Therefore “Muhammad is part of a wider family” of prophets, Considine has stated. Accordingly he has tweeted and stated elsewhere that “Judaism, Christianity, & Islam are like three different branches on the same tree” and noted in another tweet supposed Christian/Muslim “mutual beliefs on Jesus.” Here he has similarly called upon Christians and Muslims to “focus on our similarities rather than our differences,” even though Christ’s end times “return” in Islamic theology hardly benefits Christianity.
Considine has even gone so far as to promote in a tweet the specious Muslim claim that the “New Testament predict[s] the coming of Prophet Muhammad” in John 14:16-17. As Considine later stated, Jesus was “forecasting another kind of prophet to come along and he would be the spirit of truth, he would come to kind of reinvigorate my teachings.” Considine is “perfectly comfortable with identifying Muhammad as the spirit of the truth,” even though basic Christian doctrine holds that Jesus here meant the Holy Spirit.
Considine likewise accepts other Islamic doctrines without question, as in his April 16 tweet that quotes a talking point of the Hamas-derived Council on American-Islamic Relations (CAIR). Here Muhammad declares that “in this world & the hereafter, I am the nearest of all people to Jesus” without any concern that Jesus himself might disagree. Considine’s December 4, 2019, tweet also cites without any skepticism Islamic canons about Christians who were “witness” to Muhammad’s prophecy. Considine has also asserted that the “Quran does a better job of speaking about Mary than the Bible does” without the slightest question about the Quran’s veracity.
While Considine has claimed that “Islam really can’t exist without the history that came before it” in Judaism and Christianity, his interfaith fantasy ignores Islamic doctrine that Islam supersedes supposed Judeo-Christian corruptions. Like other superficial observers, he has “long been a proponent of extending the dash in Judeo-Christian to the Islamic, so Judeo-Christian-Islamic tradition.” “If you are going to use that term” of “Judeo-Christian,” he has stated, “you have to extend the tent even further” to Islam.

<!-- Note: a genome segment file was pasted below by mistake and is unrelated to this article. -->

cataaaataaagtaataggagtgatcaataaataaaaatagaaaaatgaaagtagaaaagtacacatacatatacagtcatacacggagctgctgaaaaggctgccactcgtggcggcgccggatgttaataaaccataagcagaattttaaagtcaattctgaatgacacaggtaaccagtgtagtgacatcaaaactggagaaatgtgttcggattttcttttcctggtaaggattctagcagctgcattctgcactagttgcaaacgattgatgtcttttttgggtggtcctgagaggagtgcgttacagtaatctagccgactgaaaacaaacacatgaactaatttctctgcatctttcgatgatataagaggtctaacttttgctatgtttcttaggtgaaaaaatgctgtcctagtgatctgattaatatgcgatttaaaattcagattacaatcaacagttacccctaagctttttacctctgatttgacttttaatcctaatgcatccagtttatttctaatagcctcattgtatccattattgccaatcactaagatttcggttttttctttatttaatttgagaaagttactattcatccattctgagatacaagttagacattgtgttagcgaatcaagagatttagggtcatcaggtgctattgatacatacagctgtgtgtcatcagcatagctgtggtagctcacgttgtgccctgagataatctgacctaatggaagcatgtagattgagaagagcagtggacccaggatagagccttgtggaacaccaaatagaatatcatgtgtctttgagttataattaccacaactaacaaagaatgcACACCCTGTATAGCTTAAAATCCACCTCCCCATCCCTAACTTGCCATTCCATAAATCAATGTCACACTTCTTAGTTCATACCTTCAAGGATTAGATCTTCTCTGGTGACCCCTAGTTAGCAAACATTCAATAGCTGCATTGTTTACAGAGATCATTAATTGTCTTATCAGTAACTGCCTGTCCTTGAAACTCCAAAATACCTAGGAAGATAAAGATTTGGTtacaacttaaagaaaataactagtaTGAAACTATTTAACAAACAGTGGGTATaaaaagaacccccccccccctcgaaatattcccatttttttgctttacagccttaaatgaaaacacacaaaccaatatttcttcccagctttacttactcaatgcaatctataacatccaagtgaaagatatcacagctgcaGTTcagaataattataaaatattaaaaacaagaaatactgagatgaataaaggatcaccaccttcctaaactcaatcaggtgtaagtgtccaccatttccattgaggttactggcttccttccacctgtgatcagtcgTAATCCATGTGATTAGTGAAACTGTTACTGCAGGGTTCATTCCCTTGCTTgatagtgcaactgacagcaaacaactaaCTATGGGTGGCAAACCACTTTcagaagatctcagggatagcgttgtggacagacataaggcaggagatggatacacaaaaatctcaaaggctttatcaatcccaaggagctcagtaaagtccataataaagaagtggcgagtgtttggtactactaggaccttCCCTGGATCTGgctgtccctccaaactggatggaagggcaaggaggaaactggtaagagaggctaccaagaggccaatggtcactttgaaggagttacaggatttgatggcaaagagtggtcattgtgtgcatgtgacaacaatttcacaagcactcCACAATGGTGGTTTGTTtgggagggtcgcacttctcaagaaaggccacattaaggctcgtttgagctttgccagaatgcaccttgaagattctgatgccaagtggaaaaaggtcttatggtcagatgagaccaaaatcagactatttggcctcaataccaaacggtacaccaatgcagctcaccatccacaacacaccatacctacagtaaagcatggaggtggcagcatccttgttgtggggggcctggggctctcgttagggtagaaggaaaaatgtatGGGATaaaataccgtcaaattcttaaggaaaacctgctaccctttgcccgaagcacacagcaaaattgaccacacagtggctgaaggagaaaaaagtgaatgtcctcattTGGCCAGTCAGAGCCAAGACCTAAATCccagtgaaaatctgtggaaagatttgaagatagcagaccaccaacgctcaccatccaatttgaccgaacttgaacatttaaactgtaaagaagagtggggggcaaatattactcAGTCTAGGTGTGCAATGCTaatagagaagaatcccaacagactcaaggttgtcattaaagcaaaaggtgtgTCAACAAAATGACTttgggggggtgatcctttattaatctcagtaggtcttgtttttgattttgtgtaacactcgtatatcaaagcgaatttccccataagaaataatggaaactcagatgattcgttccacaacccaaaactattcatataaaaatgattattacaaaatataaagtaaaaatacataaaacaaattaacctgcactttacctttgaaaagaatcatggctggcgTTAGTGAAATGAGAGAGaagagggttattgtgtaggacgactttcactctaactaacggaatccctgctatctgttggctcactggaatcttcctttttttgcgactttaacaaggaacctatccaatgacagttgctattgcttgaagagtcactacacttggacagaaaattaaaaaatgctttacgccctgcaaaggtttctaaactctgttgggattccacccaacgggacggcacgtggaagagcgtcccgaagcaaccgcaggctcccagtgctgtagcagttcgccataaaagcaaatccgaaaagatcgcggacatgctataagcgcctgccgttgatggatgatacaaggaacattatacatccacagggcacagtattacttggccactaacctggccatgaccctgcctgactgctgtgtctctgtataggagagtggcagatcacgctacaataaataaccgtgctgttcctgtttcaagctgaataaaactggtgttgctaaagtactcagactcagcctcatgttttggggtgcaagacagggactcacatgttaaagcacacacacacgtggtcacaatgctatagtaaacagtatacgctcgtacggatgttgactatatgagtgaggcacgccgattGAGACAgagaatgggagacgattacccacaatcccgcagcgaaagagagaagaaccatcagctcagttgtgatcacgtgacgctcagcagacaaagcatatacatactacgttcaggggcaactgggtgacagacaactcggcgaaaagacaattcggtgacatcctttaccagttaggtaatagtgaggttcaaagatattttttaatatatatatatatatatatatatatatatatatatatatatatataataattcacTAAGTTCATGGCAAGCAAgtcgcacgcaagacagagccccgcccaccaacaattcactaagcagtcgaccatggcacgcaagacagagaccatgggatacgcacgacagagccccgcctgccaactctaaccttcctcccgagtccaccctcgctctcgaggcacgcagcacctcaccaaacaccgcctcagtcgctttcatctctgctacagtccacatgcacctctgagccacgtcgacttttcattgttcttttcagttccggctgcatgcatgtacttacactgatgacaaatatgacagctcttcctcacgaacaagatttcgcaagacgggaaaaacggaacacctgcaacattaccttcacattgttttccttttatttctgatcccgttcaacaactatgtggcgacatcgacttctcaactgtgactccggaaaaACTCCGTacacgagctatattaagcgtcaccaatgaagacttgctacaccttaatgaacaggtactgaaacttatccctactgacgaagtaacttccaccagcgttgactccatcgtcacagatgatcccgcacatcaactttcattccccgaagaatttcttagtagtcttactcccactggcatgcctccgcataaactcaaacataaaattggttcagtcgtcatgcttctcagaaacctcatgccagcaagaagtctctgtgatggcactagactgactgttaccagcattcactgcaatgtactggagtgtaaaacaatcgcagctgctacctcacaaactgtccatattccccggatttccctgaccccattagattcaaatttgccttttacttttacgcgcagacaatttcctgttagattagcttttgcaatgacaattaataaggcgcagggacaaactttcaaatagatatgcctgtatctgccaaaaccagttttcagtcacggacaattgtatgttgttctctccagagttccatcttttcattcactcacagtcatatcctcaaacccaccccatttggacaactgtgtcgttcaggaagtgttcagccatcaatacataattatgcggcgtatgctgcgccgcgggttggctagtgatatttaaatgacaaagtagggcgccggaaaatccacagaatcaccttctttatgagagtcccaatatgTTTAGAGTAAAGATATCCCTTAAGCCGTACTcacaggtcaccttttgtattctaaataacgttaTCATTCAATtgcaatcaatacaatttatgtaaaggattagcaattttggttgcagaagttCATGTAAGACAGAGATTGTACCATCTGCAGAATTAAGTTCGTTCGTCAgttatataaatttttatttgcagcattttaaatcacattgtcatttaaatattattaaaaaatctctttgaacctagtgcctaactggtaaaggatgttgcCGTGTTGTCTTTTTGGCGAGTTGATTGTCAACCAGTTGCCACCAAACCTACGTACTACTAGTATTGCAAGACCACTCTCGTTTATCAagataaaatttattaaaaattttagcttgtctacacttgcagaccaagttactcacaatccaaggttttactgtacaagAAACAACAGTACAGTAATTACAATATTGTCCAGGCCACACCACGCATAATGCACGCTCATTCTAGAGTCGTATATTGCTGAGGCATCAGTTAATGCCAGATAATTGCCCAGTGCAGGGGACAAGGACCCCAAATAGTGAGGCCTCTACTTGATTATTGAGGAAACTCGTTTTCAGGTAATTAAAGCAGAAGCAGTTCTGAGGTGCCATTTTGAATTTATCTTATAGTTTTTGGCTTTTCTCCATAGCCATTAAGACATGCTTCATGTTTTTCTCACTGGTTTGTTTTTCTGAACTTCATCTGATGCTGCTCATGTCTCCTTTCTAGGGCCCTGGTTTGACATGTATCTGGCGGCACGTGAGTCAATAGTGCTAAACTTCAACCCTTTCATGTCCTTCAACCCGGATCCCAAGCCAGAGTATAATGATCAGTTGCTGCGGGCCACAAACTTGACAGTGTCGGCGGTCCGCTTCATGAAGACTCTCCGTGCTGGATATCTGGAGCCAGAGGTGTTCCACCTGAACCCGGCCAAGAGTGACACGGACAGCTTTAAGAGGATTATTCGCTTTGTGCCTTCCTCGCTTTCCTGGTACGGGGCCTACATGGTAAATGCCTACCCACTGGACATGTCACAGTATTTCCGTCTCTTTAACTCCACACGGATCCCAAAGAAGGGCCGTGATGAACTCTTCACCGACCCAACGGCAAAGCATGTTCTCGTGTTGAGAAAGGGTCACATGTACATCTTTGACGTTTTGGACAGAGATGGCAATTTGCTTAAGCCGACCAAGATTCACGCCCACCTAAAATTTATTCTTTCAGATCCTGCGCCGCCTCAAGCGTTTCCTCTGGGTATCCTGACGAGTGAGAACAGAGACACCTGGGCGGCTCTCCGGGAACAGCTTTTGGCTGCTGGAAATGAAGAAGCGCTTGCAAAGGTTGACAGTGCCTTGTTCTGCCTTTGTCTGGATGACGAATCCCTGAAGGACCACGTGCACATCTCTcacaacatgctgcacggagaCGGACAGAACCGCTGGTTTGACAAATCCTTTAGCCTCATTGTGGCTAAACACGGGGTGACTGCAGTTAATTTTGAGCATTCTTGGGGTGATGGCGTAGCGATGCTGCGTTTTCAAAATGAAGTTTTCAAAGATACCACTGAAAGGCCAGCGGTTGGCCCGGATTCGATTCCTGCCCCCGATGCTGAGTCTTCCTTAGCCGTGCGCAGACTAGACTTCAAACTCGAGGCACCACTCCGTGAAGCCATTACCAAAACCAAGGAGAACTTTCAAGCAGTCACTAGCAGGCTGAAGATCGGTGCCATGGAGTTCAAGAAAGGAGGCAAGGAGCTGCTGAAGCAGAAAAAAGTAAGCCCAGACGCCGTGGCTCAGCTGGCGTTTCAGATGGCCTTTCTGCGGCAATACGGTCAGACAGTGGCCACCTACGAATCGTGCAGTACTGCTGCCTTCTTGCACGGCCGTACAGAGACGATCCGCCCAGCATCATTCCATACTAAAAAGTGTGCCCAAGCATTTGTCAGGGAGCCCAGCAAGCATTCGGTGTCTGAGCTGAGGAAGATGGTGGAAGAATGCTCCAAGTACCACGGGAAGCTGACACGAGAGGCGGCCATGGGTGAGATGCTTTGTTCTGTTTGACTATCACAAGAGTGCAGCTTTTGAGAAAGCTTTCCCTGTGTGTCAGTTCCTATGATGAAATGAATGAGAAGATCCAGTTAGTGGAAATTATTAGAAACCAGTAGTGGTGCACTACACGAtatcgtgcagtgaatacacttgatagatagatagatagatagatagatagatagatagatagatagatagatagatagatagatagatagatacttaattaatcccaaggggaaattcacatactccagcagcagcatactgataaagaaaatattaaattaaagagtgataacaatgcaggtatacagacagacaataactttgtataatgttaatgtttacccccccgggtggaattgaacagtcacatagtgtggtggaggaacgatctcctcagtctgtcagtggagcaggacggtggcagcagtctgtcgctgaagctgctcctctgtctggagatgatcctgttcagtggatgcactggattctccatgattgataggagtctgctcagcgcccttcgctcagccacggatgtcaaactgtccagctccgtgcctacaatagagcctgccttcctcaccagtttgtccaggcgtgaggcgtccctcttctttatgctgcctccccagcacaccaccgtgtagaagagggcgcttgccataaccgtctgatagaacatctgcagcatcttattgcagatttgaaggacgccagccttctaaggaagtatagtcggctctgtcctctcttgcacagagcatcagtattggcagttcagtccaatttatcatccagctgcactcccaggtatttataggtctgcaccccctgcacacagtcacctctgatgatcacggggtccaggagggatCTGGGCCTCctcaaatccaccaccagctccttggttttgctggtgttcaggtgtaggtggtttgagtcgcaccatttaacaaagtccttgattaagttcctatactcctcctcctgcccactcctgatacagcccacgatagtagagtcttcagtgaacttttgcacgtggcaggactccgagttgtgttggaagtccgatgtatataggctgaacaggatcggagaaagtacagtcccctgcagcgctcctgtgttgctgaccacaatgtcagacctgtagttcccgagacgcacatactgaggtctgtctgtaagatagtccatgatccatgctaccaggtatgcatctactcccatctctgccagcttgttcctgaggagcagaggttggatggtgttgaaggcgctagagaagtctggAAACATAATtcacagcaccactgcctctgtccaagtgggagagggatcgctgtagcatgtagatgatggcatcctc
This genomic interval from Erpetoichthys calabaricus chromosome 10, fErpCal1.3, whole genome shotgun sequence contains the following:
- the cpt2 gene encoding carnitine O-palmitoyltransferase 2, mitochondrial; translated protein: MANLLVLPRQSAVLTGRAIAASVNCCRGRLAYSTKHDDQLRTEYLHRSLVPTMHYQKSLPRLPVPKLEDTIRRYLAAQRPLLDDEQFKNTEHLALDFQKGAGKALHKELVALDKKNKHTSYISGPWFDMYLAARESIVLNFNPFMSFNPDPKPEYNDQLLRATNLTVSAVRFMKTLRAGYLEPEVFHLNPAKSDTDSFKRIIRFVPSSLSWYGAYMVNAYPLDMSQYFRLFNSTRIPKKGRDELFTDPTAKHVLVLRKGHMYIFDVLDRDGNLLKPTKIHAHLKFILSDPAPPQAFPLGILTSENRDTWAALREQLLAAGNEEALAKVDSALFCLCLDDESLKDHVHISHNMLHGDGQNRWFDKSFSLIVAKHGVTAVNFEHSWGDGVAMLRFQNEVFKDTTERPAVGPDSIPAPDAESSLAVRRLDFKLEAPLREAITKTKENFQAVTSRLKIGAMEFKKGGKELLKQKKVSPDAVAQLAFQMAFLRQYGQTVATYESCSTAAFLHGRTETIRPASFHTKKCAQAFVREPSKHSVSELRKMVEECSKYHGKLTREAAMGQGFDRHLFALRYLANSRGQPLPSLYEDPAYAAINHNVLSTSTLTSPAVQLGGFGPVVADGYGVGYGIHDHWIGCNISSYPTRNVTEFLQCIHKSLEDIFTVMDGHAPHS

Only briefly and vaguely does Considine recognize the profound problems in his claims. “Muhammad is really quite close to Christianity in many ways, even though there is speculation and the argument that Muhammad actually kind of erases the idea of Christianity,” he has noted. Indeed, Islamic conquests have historically ravaged Christian societies, whose beliefs the Quran repeatedly condemns as blasphemy. These hard facts call into question Considine’s tweeted beliefs that Muhammad “brought the God of Abraham into the hearts & minds of billions of humans over the course of history.”
Not satisfied with accepting Muhammad as a prophet, Considine has even suggested that more prophets will come in the future. “I just can’t say that Muhammad would be the last prophet,” Considine has stated. “God is alive, God works in mysterious ways. I would not be able to say that God will not send another prophet.”
For the Woke, Considine might be a guru, but he clearly has no firm foundation for evaluating Islam. He simply cherry picks and twists fragments of Islamic teaching in order to construct an Islam in the image of modern multiculturalism. His wholly undeserved public prominence belies a complete lack of credibility, as future articles will elaborate.